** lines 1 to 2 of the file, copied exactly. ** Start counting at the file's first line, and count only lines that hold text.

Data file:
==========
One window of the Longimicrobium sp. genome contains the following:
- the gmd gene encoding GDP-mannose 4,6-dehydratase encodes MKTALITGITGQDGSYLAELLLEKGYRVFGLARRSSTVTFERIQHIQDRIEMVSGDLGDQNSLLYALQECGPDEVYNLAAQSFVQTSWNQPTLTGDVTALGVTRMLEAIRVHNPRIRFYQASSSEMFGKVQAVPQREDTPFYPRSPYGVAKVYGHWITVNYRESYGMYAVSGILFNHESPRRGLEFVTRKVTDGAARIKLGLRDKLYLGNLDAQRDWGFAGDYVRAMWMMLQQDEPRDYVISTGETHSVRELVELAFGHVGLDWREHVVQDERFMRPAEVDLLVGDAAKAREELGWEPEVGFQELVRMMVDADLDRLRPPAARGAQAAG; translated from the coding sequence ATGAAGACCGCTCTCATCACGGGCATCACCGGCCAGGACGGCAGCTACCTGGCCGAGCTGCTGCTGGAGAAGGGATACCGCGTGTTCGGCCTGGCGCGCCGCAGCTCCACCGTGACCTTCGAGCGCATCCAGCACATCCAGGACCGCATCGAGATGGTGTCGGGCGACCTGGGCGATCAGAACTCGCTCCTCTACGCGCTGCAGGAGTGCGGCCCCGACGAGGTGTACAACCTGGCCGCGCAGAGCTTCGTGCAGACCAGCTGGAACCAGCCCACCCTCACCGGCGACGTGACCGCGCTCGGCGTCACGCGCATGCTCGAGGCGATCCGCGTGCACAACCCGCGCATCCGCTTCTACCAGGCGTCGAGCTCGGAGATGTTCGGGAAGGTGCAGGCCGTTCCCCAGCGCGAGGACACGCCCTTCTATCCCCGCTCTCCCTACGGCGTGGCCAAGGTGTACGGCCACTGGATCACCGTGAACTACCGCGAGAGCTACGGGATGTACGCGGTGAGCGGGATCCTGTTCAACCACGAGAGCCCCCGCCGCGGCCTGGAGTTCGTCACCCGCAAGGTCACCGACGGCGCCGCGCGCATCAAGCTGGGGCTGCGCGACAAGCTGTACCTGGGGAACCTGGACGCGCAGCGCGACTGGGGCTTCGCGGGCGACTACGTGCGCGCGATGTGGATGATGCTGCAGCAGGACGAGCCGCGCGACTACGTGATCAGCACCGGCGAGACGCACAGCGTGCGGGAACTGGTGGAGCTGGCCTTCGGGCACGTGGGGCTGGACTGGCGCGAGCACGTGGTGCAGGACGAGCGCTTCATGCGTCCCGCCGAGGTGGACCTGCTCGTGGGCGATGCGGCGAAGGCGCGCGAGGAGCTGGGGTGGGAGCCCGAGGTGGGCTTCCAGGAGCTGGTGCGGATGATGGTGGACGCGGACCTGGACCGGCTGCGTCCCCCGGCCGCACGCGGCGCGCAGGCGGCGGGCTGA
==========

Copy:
One window of the Longimicrobium sp. genome contains the following:
- the gmd gene encoding GDP-mannose 4,6-dehydratase encodes MKTALITGITGQDGSYLAELLLEKGYRVFGLARRSSTVTFERIQHIQDRIEMVSGDLGDQNSLLYALQECGPDEVYNLAAQSFVQTSWNQPTLTGDVTALGVTRMLEAIRVHNPRIRFYQASSSEMFGKVQAVPQREDTPFYPRSPYGVAKVYGHWITVNYRESYGMYAVSGILFNHESPRRGLEFVTRKVTDGAARIKLGLRDKLYLGNLDAQRDWGFAGDYVRAMWMMLQQDEPRDYVISTGETHSVRELVELAFGHVGLDWREHVVQDERFMRPAEVDLLVGDAAKAREELGWEPEVGFQELVRMMVDADLDRLRPPAARGAQAAG; translated from the coding sequence ATGAAGACCGCTCTCATCACGGGCATCACCGGCCAGGACGGCAGCTACCTGGCCGAGCTGCTGCTGGAGAAGGGATACCGCGTGTTCGGCCTGGCGCGCCGCAGCTCCACCGTGACCTTCGAGCGCATCCAGCACATCCAGGACCGCATCGAGATGGTGTCGGGCGACCTGGGCGATCAGAACTCGCTCCTCTACGCGCTGCAGGAGTGCGGCCCCGACGAGGTGTACAACCTGGCCGCGCAGAGCTTCGTGCAGACCAGCTGGAACCAGCCCACCCTCACCGGCGACGTGACCGCGCTCGGCGTCACGCGCATGCTCGAGGCGATCCGCGTGCACAACCCGCGCATCCGCTTCTACCAGGCGTCGAGCTCGGAGATGTTCGGGAAGGTGCAGGCCGTTCCCCAGCGCGAGGACACGCCCTTCTATCCCCGCTCTCCCTACGGCGTGGCCAAGGTGTACGGCCACTGGATCACCGTGAACTACCGCGAGAGCTACGGGATGTACGCGGTGAGCGGGATCCTGTTCAACCACGAGAGCCCCCGCCGCGGCCTGGAGTTCGTCACCCGCAAGGTCACCGACGGCGCCGCGCGCATCAAGCTGGGGCTGCGCGACAAGCTGTACCTGGGGAACCTGGACGCGCAGCGCGACTGGGGCTTCGCGGGCGACTACGTGCGCGCGATGTGGATGATGCTGCAGCAGGACGAGCCGCGCGACTACGTGATCAGCACCGGCGAGACGCACAGCGTGCGGGAACTGGTGGAGCTGGCCTTCGGGCACGTGGGGCTGGACTGGCGCGAGCACGTGGTGCAGGACGAGCGCTTCATGCGTCCCGCCGAGGTGGACCTGCTCGTGGGCGATGCGGCGAAGGCGCGCGAGGAGCTGGGGTGGGAGCCCGAGGTGGGCTTCCAGGAGCTGGTGCGGATGATGGTGGACGCGGACCTGGACCGGCTGCGTCCCCCGGCCGCACGCGGCGCGCAGGCGGCGGGCTGA